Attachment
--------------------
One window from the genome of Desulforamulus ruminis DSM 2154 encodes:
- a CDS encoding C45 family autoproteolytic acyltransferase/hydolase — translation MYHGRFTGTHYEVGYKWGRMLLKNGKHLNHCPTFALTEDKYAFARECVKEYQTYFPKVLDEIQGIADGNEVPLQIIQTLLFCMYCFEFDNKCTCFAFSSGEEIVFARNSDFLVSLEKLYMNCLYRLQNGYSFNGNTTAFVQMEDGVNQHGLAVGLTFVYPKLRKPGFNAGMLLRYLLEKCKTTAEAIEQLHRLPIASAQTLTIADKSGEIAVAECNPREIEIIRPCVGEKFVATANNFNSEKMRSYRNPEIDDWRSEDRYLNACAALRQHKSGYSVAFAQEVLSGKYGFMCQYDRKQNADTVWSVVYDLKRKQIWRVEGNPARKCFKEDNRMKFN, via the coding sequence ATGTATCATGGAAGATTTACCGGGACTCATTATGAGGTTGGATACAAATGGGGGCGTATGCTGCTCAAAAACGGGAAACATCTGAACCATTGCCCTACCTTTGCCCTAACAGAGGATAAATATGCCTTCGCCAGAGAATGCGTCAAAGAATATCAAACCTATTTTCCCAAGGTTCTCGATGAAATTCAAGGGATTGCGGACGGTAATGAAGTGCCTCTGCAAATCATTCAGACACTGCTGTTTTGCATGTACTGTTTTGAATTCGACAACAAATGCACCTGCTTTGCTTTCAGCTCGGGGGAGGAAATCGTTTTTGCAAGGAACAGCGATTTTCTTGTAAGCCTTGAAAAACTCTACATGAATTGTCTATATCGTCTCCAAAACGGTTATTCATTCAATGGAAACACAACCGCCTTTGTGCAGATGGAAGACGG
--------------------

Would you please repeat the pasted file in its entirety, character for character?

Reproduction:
One window from the genome of Desulforamulus ruminis DSM 2154 encodes:
- a CDS encoding C45 family autoproteolytic acyltransferase/hydolase — translation MYHGRFTGTHYEVGYKWGRMLLKNGKHLNHCPTFALTEDKYAFARECVKEYQTYFPKVLDEIQGIADGNEVPLQIIQTLLFCMYCFEFDNKCTCFAFSSGEEIVFARNSDFLVSLEKLYMNCLYRLQNGYSFNGNTTAFVQMEDGVNQHGLAVGLTFVYPKLRKPGFNAGMLLRYLLEKCKTTAEAIEQLHRLPIASAQTLTIADKSGEIAVAECNPREIEIIRPCVGEKFVATANNFNSEKMRSYRNPEIDDWRSEDRYLNACAALRQHKSGYSVAFAQEVLSGKYGFMCQYDRKQNADTVWSVVYDLKRKQIWRVEGNPARKCFKEDNRMKFN, via the coding sequence ATGTATCATGGAAGATTTACCGGGACTCATTATGAGGTTGGATACAAATGGGGGCGTATGCTGCTCAAAAACGGGAAACATCTGAACCATTGCCCTACCTTTGCCCTAACAGAGGATAAATATGCCTTCGCCAGAGAATGCGTCAAAGAATATCAAACCTATTTTCCCAAGGTTCTCGATGAAATTCAAGGGATTGCGGACGGTAATGAAGTGCCTCTGCAAATCATTCAGACACTGCTGTTTTGCATGTACTGTTTTGAATTCGACAACAAATGCACCTGCTTTGCTTTCAGCTCGGGGGAGGAAATCGTTTTTGCAAGGAACAGCGATTTTCTTGTAAGCCTTGAAAAACTCTACATGAATTGTCTATATCGTCTCCAAAACGGTTATTCATTCAATGGAAACACAACCGCCTTTGTGCAGATGGAAGACGG